Fulgencio Batista had been dictator in Cuba for seven years following his own coup d’etat. His policies eliminated democracy. He voided the constitution, removed Congress, and abolished political parties Although the economy of Cuba thrived during his reign, the poorest Cubans never saw the benefits; there were few schools, a poor health care system, unstable employment, and workers had no right to strike. The young and idealistic opposed Batista most fervently. It was this corrupt Batista government that Che helped to overthrow in 1959.
Ernesto “Che” Guevara held several positions in the new Cuban government: head of agricultural reform, head of the national bank, and head of the ministry of industry. His revolutionary spirit is re-ignited on his travels in poor Latin American countries during this time, and finally in 1965 he decides to leave Cuba to help aid other peoples in their dreams of independence. He hoped for a Pan-American Union. He is killed in Bolivia in 1967 by government forces. Che has become a martyr for the poor and oppressed throughout Latin America and the world.
Dette, James. “Defending Che.” Commonweal Foundation. Expanded Academic ASAP. Jan 2005: n. pag. Web. 13 Nov.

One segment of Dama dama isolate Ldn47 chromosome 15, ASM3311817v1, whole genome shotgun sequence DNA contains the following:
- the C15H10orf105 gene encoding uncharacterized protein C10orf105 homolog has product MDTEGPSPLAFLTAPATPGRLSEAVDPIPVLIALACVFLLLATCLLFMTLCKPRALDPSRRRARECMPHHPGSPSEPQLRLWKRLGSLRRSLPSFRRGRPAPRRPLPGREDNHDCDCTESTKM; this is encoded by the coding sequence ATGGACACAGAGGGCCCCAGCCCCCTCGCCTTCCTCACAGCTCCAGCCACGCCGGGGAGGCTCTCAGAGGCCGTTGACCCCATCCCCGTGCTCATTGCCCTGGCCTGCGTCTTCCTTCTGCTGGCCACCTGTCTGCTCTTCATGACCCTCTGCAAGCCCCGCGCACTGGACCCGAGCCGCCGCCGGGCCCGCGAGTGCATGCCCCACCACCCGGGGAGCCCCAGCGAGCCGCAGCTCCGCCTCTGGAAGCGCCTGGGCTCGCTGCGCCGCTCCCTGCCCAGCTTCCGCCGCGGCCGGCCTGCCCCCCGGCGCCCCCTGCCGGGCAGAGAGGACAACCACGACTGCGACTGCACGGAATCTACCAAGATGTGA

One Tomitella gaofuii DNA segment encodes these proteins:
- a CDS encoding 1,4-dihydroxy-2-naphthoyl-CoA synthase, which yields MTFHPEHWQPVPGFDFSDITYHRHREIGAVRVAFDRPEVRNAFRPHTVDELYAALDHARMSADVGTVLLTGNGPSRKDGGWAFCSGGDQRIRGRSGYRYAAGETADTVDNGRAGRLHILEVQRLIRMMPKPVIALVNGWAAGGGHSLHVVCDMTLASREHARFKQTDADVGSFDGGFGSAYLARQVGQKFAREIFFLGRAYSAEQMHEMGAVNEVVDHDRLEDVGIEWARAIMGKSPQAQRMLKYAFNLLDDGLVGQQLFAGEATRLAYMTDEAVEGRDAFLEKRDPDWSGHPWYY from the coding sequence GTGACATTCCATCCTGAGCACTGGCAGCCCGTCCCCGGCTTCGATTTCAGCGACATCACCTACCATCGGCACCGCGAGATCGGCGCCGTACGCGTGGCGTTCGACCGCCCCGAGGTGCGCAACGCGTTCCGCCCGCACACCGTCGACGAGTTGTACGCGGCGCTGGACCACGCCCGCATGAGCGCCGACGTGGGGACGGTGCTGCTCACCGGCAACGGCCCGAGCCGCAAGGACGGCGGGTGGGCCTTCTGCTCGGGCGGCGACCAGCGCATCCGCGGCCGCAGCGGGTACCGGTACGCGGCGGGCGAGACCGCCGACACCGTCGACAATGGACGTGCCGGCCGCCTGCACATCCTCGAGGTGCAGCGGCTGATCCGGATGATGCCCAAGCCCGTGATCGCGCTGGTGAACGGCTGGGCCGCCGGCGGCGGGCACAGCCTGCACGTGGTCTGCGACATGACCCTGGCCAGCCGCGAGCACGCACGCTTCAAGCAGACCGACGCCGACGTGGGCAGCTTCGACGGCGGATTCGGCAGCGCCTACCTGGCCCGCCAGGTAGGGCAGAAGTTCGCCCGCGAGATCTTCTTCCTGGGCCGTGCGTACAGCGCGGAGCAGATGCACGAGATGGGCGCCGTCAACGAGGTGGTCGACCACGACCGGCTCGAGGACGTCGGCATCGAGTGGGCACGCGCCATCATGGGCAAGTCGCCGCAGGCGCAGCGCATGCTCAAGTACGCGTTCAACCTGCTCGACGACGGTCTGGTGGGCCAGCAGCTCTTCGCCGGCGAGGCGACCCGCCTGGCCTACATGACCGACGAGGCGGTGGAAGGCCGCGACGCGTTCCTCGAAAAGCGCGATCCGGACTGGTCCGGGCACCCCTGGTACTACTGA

Dorfman, Ariel. “Che Guevara.” Time. 14 June 1999. Web. 13 Nov. 2009.
Gordon, Irving. World History. New York: AMSCO School Publications, Inc., 1993. Print.
Kornbluth, Peter. “The Death of Che Guevara: Declassified.” George Washington University. 1997. Web. 13 Nov. 2009.
Skidmore, Thomas and Peter Smith. Modern Latin America. New York: Oxford
University Press, 1997. Print.
Reevaluate Topic and Approach
Once the initial research is complete and the summary is written, take a moment to decide whether there is enough information available to continue the assignment. If not, decide on a new topic. If you are not sure if you have enough sources or information, then conference with the teacher. If you wish to continue with this topic, you need to narrow down the topic to a defendable thesis. Review the questions that you brainstormed earlier. The topic we have used as an example, Che Guevara, is too broad. Based on your initial research you should be comfortable identifying the area of your topic that has sufficient resources for a full research paper.
In the example of Che, there are many books, including published autobiographical journals, on Che’s early experiences.
"Library Research Guide Introduction." Pentucket Regional High School. Web. 07 Dec. 2009.
"Research Advice." Williams College Libraries. Web. 07 Dec. 2009.